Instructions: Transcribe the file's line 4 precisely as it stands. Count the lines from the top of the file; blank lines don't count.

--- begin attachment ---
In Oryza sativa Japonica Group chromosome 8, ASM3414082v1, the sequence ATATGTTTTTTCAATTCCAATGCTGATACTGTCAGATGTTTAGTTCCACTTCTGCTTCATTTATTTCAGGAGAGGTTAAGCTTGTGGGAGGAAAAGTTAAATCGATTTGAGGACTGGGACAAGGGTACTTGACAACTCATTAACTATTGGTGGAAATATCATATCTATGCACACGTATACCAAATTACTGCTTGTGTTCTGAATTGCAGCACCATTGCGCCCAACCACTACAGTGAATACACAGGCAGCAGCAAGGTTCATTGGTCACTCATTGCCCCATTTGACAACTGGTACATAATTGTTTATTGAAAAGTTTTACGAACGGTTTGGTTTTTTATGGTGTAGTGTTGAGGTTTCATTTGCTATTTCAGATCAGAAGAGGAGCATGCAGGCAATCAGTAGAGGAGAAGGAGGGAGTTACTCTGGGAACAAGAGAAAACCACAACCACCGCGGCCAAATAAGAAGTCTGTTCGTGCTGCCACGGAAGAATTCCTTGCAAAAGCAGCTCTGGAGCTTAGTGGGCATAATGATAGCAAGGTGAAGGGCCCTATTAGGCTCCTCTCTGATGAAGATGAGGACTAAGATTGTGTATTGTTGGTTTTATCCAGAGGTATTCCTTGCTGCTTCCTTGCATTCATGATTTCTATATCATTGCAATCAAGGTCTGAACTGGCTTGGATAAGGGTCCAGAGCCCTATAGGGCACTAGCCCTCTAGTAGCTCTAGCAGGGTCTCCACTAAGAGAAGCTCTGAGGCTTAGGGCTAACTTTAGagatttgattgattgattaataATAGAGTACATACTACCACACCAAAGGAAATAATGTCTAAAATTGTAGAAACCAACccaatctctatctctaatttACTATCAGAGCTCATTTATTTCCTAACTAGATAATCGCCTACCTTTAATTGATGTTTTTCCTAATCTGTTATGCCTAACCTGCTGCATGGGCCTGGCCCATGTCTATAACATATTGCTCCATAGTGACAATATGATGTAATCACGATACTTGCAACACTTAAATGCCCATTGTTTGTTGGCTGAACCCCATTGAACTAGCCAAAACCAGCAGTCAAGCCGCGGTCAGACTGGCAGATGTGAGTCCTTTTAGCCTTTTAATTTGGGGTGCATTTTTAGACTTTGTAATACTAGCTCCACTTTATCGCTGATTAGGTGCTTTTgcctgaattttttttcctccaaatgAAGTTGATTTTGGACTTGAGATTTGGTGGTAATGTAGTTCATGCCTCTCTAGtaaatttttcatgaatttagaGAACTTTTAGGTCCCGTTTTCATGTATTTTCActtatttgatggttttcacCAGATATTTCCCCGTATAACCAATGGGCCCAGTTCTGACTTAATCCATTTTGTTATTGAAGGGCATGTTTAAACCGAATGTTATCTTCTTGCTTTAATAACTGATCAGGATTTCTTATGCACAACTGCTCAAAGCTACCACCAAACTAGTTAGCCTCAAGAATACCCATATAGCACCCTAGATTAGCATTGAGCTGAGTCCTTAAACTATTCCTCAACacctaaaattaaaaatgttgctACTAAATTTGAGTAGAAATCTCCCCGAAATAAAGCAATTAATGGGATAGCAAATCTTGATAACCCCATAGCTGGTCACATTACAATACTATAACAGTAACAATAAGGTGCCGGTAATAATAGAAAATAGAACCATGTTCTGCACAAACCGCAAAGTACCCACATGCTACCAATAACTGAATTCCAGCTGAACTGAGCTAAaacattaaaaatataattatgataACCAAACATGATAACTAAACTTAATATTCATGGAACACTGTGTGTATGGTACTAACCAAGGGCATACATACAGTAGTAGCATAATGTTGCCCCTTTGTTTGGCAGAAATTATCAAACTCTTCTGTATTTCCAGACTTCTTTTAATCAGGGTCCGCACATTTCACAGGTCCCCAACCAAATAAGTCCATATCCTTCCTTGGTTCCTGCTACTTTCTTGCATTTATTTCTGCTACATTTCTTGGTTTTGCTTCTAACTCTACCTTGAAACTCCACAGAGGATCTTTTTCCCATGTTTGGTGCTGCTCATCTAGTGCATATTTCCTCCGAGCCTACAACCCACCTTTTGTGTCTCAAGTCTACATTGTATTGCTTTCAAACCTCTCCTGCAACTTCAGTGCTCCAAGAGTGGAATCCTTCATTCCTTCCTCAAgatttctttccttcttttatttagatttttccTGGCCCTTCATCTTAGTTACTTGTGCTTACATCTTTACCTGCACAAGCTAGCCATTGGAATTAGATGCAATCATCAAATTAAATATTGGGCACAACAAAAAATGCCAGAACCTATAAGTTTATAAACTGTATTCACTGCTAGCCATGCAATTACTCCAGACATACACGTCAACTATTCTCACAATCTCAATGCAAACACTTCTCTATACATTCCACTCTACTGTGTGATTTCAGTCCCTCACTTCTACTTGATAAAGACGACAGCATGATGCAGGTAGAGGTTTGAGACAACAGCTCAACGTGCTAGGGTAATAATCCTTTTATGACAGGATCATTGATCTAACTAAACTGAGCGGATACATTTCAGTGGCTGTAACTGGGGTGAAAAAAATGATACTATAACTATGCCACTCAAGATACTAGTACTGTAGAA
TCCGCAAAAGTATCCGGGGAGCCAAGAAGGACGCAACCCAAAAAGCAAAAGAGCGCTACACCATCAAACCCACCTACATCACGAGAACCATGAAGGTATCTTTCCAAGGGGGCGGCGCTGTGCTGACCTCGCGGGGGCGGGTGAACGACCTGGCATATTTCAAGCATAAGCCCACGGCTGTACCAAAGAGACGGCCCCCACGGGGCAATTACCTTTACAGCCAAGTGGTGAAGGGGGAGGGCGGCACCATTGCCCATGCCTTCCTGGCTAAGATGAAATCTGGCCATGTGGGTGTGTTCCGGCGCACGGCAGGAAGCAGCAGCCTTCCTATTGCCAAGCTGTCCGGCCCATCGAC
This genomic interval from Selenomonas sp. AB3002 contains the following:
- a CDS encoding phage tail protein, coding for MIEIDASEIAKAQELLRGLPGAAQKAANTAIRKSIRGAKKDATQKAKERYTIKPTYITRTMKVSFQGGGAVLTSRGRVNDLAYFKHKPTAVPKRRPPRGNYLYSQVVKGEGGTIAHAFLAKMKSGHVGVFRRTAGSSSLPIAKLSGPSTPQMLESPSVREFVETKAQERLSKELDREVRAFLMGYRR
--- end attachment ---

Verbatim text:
- a CDS encoding phage tail protein, coding for MIEIDASEIAKAQELLRGLPGAAQKAANTAIRKSIRGAKKDATQKAKERYTIKPTYITRTMKVSFQGGGAVLTSRGRVNDLAYFKHKPTAVPKRRPPRGNYLYSQVVKGEGGTIAHAFLAKMKSGHVGVFRRTAGSSSLPIAKLSGPSTPQMLESPSVREFVETKAQERLSKELDREVRAFLMGYRR